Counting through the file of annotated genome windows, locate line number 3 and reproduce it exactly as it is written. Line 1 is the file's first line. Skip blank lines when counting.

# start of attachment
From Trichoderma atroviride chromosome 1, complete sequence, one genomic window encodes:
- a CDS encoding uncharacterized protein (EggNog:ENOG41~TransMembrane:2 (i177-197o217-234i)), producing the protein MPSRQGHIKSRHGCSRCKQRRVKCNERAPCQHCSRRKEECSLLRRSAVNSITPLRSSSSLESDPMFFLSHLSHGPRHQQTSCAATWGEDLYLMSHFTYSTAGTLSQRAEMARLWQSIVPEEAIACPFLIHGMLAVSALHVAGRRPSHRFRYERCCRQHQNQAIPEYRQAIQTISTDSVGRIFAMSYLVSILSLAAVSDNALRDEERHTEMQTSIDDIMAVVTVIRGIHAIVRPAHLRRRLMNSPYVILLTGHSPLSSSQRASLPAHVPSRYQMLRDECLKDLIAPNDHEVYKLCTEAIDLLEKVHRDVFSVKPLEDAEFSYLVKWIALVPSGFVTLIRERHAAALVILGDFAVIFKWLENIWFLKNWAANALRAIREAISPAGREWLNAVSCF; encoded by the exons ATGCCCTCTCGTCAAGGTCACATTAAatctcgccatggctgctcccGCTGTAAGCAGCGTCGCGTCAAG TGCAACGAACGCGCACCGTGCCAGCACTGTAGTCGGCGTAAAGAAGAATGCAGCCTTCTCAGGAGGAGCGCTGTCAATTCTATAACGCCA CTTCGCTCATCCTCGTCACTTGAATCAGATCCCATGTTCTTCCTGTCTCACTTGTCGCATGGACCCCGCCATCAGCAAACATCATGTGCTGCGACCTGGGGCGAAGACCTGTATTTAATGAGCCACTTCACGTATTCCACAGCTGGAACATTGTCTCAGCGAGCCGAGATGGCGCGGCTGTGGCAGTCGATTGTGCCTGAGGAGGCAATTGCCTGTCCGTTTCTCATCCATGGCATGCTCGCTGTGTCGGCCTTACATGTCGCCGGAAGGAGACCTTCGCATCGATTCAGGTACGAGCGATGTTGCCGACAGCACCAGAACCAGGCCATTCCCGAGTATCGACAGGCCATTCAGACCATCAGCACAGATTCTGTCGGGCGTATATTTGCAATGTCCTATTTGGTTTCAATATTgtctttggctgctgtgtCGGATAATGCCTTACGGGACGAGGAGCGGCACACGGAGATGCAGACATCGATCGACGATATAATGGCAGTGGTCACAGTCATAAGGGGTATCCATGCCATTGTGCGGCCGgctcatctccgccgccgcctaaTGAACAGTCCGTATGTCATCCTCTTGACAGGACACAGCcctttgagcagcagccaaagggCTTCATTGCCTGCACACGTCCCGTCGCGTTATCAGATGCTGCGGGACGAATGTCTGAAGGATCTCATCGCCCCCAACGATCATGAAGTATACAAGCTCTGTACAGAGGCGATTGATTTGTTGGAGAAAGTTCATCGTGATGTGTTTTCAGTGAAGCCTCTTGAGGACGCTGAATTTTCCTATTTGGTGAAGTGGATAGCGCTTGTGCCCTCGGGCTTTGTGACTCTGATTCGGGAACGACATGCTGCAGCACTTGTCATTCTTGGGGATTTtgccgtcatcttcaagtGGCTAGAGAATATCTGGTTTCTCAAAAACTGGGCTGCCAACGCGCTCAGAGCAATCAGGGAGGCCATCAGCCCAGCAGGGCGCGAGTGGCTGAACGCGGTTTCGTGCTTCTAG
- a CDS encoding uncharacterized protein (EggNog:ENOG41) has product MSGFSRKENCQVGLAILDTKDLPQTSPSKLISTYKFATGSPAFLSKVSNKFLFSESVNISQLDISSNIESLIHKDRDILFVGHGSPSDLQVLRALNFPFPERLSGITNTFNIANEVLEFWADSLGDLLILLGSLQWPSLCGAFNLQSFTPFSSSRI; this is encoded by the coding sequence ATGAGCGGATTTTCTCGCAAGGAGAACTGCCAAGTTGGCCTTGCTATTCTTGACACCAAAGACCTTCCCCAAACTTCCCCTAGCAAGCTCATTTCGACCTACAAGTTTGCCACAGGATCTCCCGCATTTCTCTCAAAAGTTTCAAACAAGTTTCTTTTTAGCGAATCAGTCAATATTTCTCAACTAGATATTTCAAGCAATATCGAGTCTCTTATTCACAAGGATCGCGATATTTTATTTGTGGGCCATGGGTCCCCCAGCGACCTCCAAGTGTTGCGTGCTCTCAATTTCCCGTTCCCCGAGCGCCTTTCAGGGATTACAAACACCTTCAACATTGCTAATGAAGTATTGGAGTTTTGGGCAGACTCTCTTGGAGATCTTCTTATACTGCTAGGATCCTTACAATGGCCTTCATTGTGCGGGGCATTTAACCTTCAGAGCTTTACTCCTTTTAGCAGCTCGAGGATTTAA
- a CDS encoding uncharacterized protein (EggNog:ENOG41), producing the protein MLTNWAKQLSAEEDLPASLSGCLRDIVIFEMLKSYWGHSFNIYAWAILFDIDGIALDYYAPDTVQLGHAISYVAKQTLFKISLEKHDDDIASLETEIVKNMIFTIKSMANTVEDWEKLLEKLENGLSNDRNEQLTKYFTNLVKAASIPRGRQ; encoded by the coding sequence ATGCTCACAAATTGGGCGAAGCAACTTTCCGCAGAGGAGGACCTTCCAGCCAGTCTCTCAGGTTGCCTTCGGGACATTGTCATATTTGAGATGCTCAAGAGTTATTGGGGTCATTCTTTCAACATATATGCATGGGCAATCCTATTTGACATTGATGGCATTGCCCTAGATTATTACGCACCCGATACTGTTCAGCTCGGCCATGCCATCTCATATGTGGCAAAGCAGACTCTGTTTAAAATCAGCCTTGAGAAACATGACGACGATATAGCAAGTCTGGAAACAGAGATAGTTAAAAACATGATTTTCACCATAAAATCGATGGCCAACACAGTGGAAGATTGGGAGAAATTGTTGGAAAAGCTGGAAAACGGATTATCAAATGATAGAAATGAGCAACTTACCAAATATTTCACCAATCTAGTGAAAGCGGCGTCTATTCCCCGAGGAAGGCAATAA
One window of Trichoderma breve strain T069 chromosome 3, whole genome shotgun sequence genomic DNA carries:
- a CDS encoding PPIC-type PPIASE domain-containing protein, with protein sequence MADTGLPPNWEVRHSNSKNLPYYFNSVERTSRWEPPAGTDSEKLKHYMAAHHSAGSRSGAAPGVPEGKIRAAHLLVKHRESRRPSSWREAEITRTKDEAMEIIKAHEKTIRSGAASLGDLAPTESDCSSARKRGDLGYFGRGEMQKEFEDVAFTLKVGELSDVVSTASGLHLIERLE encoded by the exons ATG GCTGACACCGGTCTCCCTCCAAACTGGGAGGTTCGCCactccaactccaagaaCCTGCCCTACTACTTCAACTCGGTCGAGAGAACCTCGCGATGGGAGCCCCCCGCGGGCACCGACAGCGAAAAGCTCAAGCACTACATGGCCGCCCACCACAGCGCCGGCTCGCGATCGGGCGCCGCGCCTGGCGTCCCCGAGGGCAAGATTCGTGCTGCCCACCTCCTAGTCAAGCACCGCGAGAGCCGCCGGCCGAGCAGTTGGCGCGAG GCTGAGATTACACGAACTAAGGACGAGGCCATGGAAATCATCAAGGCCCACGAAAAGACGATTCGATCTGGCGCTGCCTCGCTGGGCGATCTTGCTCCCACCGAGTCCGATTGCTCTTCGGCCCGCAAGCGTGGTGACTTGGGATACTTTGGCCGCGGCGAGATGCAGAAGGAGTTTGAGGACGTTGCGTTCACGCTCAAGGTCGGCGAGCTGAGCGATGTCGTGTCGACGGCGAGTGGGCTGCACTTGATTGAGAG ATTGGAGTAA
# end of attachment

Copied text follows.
- a CDS encoding uncharacterized protein (EggNog:ENOG41) has product MSGFSRKENCQVGLAILDTKDLPQTSPSKLISTYKFATGSPAFLSKVSNKFLFSESVNISQLDISSNIESLIHKDRDILFVGHGSPSDLQVLRALNFPFPERLSGITNTFNIANEVLEFWADSLGDLLILLGSLQWPSLCGAFNLQSFTPFSSSRI; this is encoded by the coding sequence ATGAGCGGATTTTCTCGCAAGGAGAACTGCCAAGTTGGCCTTGCTATTCTTGACACCAAAGACCTTCCCCAAACTTCCCCTAGCAAGCTCATTTCGACCTACAAGTTTGCCACAGGATCTCCCGCATTTCTCTCAAAAGTTTCAAACAAGTTTCTTTTTAGCGAATCAGTCAATATTTCTCAACTAGATATTTCAAGCAATATCGAGTCTCTTATTCACAAGGATCGCGATATTTTATTTGTGGGCCATGGGTCCCCCAGCGACCTCCAAGTGTTGCGTGCTCTCAATTTCCCGTTCCCCGAGCGCCTTTCAGGGATTACAAACACCTTCAACATTGCTAATGAAGTATTGGAGTTTTGGGCAGACTCTCTTGGAGATCTTCTTATACTGCTAGGATCCTTACAATGGCCTTCATTGTGCGGGGCATTTAACCTTCAGAGCTTTACTCCTTTTAGCAGCTCGAGGATTTAA